Tuesday, June 4, 2019

Using Photo References


Recently an "artist confessions" meme went around Twitter, where artists confessed to various things such as not keeping a sketchbook or not understanding perspective. I noticed that a few people "confessed" to using photo references.

Guys.

You guys.

If your style is the least bit realistic, then photo references are your friend. I use them all the time, for almost everything.


For Lifeway's Explore the Bible series

I think it all comes from this idea that artists are supposed to be just magically good at drawing everything. If you believe this, then learning that artists actually use tools to make our jobs easier can, at first, seem like cheating. Then, hopefully, you get over it. Especially once you're the one trying to draw a crowd scene under a deadline.

No one, even someone with a photographic memory, magically knows how to draw every single thing in the world. Using photo reference can help you learn to draw things outside what you can easily remember or imagine - or as art professors like to say, "expand your visual vocabulary."

Here's a collection of some of the photo references I've taken over the years, next to the finished drawings. Enjoy.

(Special shout-out to my husband who has put up with some very strange requests for poses over the years.)

For Scholastic' Ranger in Time series

Cover for the book The Third Kind of Magic 

For Scholastic's Real Stories From My Time: The Underground Railroad 

 For Scholastic's Real Stories From My Time: Titanic

For Scholastic's Real Stories From My Time: The Underground Railroad  


For Scholastic's Ranger in Time series 

For William Sadlier's curriculum 

For Scholastic's Ranger in Time series


For the cover of The Second Guard

For Scholastic's Real Stories From My Time: The Boston Tea Party

As I've said before - I'm a lazy photo taker and I don't tend to put a lot of effort into my costumes or fancy lighting. This is partially out of aforementioned laziness and partially because my deadlines tend to be pretty tight. But there are also professional artists who hire models, find costumes, and invest in nice lighting setups. Of course, not everyone has the time, budget, or space for that.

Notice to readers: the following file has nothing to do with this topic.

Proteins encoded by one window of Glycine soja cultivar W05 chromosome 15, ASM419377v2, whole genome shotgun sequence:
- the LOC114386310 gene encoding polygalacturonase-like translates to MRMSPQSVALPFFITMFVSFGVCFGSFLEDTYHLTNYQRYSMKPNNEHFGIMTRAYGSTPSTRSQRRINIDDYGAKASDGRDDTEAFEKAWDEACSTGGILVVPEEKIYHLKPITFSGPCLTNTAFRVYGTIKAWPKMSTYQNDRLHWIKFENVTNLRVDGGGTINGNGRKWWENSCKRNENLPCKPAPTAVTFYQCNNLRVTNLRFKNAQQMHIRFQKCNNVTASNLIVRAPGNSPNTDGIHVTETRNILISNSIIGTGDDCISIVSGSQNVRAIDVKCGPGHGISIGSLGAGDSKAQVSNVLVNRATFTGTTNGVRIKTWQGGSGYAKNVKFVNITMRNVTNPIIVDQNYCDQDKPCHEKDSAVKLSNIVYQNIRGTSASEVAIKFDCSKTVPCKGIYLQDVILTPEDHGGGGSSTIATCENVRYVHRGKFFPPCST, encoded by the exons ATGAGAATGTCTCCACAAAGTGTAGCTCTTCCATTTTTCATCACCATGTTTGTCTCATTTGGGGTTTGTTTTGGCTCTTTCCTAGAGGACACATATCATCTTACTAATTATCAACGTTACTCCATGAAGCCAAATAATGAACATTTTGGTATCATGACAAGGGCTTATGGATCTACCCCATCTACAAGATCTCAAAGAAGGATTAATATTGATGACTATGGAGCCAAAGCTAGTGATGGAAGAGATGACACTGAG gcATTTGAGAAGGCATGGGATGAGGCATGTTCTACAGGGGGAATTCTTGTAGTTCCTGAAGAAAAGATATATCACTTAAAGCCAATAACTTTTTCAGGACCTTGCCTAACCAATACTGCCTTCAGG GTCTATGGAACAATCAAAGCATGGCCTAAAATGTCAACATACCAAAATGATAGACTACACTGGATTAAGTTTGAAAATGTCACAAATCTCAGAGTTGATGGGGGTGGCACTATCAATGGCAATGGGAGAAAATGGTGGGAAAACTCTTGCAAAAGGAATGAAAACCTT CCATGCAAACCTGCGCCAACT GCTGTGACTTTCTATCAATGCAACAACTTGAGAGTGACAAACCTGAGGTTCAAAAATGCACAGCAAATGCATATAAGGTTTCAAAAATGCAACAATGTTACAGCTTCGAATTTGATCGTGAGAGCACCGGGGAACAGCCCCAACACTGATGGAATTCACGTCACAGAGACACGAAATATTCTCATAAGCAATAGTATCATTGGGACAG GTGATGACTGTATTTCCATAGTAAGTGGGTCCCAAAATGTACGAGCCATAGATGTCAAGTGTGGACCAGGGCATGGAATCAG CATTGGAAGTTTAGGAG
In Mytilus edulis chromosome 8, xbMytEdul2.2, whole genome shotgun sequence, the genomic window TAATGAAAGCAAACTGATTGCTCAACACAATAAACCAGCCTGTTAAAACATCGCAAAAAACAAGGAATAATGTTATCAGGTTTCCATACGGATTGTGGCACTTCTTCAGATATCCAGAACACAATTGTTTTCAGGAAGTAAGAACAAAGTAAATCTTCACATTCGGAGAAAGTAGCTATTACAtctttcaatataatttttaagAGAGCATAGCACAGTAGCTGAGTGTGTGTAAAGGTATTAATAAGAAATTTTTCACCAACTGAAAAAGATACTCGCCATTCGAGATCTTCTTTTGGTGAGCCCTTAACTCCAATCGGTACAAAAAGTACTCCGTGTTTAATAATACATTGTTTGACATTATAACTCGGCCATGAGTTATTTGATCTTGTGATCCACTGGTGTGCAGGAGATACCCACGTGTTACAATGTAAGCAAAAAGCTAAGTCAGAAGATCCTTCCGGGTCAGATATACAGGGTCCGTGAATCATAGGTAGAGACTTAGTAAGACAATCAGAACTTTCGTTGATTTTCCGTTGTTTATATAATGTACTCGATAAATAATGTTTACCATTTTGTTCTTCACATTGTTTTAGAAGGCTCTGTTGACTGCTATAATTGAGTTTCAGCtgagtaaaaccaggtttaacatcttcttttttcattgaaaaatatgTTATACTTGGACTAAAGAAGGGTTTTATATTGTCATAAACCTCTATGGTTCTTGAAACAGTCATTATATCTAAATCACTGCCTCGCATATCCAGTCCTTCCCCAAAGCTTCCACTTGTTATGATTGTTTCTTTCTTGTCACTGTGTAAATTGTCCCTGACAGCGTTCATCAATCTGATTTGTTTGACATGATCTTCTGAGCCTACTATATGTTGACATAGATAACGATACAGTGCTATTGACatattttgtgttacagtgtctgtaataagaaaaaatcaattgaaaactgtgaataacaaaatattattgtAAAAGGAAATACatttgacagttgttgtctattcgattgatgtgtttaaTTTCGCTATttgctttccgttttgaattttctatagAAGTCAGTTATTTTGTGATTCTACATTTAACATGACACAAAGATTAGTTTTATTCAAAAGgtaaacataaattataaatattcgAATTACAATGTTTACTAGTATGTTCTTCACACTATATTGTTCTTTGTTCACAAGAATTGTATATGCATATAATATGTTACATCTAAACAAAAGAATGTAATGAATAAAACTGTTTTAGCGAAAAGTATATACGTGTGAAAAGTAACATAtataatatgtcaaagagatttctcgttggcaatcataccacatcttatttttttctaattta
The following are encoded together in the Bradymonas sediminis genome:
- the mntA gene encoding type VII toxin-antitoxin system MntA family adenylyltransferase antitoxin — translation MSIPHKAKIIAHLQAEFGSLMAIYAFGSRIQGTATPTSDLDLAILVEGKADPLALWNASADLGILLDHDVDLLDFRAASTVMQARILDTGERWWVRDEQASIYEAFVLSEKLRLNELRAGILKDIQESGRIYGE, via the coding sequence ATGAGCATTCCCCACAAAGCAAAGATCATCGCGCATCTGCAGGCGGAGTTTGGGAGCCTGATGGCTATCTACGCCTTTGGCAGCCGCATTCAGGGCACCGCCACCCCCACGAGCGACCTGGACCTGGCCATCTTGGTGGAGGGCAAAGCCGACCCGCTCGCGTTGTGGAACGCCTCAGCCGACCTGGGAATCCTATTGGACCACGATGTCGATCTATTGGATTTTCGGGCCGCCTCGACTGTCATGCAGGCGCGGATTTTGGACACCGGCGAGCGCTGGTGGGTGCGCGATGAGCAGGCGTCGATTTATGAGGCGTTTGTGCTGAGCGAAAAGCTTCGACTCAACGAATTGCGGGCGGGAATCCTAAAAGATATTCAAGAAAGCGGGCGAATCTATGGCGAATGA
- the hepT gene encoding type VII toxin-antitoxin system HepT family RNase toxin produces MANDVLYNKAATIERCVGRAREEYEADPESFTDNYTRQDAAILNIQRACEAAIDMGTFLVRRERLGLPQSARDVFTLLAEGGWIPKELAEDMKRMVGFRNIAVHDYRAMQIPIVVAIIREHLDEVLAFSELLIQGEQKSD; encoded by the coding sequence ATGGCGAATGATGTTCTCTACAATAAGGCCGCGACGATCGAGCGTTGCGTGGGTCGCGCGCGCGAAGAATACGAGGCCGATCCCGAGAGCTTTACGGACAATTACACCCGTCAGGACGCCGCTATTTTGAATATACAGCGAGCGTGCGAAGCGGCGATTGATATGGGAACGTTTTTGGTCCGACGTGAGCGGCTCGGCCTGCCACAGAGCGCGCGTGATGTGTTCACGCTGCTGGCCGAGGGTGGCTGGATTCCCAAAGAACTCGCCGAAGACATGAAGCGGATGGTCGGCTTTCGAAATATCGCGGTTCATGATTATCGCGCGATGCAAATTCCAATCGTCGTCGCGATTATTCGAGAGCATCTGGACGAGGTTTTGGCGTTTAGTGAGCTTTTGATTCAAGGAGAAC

My advice would be to make use of what you have - use a bedsheet as a cape, or a broom as an oar. Get creative. Learn to love working with photo references, and you'll see an immediate improvement in the quality of your drawings.

5 comments:

  1. I love these photos so, so, much! I found some old images of Al Parker's photo reference side-by-side with his paintings, and your post reminded me of it. Reference is such a necessary tool! http://jenbetton.blogspot.com/2012/05/there-is-website-up-now-with-some.html

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  2. I love seeing all these examples of the use of photos as reference, and in particular, the way you altered them to fit your purpose rather than copying the poses.

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  3. I love it! I use photo references too and I’m also lazy about it when it comes to costumes and lighting. I miss having access to figure drawing classes 😊

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  4. I love how use reference for your illustrations. These are cool to see

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